This week, we visited The Carter Observatory in Wellington. We watched the We Are Astronomers show projected onto the dome of the planetarium, revealing the global collaboration, technology and dedication that takes place to inch ever closer to answering the unresolved questions of the Universe.

Carter Observatory, Wellington
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It got me excited like a kid again, and reminded me why I ever did astrophysics. It’s mind-blowing to think how far we’ve come as a species from when Galileo first looked through a telescope 400 years ago. What will be discovered in the next 400 must be beyond our wildest imagination.

I spotted a quote on the wall amongst the fantastic exhibitions, which I thought was so on point:

“The known is finite, the unknown infinite; intellectually we stand on an islet in the midst of an illimitable ocean of inexplicability. 

Our business in every generation is to reclaim a little more land.”

Prices for planetarium shows also include their multimedia exhibition, public telescope viewings if the weather permits (alas, not on our visit), and start at $18.50 adult / $8 child / $13.50 concession.


Note: Entry to the Carter Observatory planetarium show was kindly hosted at a discounted media rate as part of the Explore New Zealand Programme. All views remain my own.

Lowlight

We had a 13.30 ferry trip booked to cross the Cook Strait (the passage of water between New Zealand’s North Island and South Island) on Tuesday, to get us and the car to South Island.


We turned up as instructed an hour early for check-in, only to be told it had been cancelled due to one metre high swells (waves). After a couple of hours wasted hanging around just to be told we couldn’t be transferred to another trip, we eventually managed to get a space on a 20.00 boat with another company.


Well, by this time, the swells had increased to a whopping six metres. The ferry, and all its contents, were crashing down on top of huge waves, with plates and glasses smashing in the boat’s restaurant kitchens. Staff came round handing out sick bags, and most passengers had their head stuck in one for the full three hour journey, the tortured sounds of retching echoing throughout the boat.

the morning after the ferry trip – Picton Harbour making up for the night before
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We took travel sickness pills before hand, and I believe thanks to these, we managed to keep our dinner down when all the lorry drivers around us didn’t. How those massive trucks downstairs didn’t topple over, I’m not sure.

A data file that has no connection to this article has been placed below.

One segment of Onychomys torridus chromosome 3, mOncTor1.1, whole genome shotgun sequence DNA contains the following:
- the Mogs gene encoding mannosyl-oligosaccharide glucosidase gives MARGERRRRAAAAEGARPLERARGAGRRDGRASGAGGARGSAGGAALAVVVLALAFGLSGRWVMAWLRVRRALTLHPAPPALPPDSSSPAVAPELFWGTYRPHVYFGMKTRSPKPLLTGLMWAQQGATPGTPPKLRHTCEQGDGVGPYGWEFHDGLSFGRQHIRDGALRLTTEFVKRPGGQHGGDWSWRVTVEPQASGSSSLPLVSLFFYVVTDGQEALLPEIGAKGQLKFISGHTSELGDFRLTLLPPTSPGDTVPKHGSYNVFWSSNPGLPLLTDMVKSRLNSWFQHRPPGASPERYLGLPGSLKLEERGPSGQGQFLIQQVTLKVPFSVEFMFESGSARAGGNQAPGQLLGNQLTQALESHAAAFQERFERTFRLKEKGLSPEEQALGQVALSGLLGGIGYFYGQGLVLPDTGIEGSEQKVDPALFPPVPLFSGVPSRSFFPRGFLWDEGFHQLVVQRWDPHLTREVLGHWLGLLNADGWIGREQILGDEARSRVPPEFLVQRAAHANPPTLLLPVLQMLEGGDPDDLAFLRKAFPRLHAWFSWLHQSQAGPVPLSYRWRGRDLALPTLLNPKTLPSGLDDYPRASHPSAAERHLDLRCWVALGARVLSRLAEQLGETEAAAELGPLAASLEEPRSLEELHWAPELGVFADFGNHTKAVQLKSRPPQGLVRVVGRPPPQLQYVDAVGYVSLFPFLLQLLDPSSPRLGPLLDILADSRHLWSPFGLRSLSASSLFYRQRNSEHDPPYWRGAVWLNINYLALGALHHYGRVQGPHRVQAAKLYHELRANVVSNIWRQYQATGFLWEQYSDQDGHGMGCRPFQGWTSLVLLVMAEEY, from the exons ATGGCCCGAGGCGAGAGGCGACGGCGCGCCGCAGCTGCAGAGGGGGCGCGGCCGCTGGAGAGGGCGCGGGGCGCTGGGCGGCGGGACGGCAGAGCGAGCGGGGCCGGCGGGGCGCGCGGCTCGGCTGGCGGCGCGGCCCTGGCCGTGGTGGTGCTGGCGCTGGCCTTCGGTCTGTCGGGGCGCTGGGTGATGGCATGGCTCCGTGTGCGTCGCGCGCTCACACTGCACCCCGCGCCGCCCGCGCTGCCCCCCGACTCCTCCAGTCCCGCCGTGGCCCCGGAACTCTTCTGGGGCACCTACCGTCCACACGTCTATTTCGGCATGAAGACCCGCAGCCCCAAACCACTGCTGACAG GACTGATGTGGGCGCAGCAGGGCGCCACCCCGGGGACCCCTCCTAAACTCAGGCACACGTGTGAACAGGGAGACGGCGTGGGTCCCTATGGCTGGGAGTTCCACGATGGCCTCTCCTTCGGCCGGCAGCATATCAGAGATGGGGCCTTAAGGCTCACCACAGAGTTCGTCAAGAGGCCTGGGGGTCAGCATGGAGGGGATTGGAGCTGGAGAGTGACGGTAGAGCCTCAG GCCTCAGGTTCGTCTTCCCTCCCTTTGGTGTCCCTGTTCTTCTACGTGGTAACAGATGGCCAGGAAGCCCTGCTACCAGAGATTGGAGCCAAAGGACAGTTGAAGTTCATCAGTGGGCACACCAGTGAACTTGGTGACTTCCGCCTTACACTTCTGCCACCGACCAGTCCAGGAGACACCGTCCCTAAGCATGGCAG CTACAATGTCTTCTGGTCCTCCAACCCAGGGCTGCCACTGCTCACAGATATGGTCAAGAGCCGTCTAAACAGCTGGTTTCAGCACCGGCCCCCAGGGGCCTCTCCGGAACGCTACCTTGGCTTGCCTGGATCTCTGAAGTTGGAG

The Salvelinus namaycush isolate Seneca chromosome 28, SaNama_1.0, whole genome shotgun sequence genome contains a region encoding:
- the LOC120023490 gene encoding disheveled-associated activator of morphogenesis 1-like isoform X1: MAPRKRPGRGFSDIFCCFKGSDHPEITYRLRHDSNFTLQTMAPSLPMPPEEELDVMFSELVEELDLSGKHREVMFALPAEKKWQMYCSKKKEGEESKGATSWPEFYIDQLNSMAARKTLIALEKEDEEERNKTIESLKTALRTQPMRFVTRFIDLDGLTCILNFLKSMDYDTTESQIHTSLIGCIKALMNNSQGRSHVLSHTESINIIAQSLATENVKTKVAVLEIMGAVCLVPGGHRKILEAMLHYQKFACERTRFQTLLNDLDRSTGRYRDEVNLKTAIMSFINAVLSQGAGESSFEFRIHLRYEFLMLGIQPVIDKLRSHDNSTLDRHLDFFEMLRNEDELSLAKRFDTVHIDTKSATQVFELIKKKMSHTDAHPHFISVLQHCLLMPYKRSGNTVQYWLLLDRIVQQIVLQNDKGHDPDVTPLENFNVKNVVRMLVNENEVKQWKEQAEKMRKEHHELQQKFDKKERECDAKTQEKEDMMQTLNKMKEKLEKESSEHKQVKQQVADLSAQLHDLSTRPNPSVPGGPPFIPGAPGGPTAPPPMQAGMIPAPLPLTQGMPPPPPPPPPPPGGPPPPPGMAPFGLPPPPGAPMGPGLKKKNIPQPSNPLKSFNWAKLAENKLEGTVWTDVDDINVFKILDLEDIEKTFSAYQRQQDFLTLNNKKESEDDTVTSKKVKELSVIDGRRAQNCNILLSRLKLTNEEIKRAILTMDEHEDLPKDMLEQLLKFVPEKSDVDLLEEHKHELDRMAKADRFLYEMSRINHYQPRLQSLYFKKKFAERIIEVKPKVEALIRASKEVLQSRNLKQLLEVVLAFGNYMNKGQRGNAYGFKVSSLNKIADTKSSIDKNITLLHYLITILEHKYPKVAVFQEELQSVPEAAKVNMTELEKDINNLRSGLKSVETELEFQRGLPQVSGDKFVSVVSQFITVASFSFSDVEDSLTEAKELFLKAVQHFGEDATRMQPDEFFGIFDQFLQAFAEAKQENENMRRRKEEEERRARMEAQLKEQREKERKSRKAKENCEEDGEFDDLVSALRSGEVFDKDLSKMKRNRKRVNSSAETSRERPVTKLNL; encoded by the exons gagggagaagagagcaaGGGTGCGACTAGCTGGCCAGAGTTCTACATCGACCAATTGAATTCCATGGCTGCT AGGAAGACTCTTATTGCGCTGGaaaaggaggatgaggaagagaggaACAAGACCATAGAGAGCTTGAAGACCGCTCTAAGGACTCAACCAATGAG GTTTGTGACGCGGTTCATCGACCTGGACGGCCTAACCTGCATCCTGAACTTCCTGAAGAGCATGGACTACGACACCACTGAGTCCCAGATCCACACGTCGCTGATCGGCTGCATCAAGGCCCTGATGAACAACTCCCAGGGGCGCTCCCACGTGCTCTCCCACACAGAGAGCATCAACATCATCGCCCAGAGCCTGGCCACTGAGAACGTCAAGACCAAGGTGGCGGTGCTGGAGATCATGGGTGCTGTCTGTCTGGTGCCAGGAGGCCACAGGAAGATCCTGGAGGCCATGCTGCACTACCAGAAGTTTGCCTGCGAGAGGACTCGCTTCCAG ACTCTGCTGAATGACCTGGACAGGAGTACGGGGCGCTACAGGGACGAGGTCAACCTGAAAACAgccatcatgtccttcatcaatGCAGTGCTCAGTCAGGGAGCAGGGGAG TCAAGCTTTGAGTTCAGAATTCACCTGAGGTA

The Cook Strait has some of the roughest waters around New Zealand, I later discover. 

Here’s a video of a particularly bad crossing in 2002. I think the lorries did actually topple over during this trip, a crane being needed to lift them out.

Next week


Continuing south from Christchurch, we will have a week of hiking, national parks, turquoise lakes, and hopefully some star gazing.

Postcards

bracing walks on Pegasus Beach, New Zealand
Lake Rotoiti, Nelson Lakes – New Zealand

Hanmer Springs, New Zealand
Lewis Pass, Southern Alps – New Zealand
Lewis Pass, Southern Alps – New Zealand

native beech forests in the Southern Alps, New Zealand

great driving scenery, New Zealand
early morning fog, New Zealand
Southern Alps, New Zealand
Pegasus Beach, New Zealand
street art in Wellington, New Zealand
breakfast spot, Nelson Lakes – New Zealand
glassy harbour water in Wellington, New Zealand

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4 Comments

  1. May 31, 2015 / 20:51

    Little Penang was one of my lazy weeknight favourites… I used to live on Taranaki St then Cuba St so it was an easy stroll for my dose of good Malaysian!

  2. May 31, 2015 / 08:31

    Oooooh I love your takahe. I have a soft spot for the takahe.

    Also, there were a few mammals. Think there is a native bat and a dolphin, but seals, sealions and whales dropped by too. Basically nothing that couldn't get there on its own steam was permitted. Am I the most annoying person on your blog yet? I think I am 😀

    • May 31, 2015 / 21:18

      Yes there were three native species of bats, two of which still remain, but for impact I left them out. I believe the mammals that visited by sea were not native to NZ i.e. didn't evolve there. Basically, no land-based mammals, although they believe they might have recently found the fossils of some sort of mouse. But like, one tiny teeny bone, so they're not sure 🙂 Haha, no, not annoying! x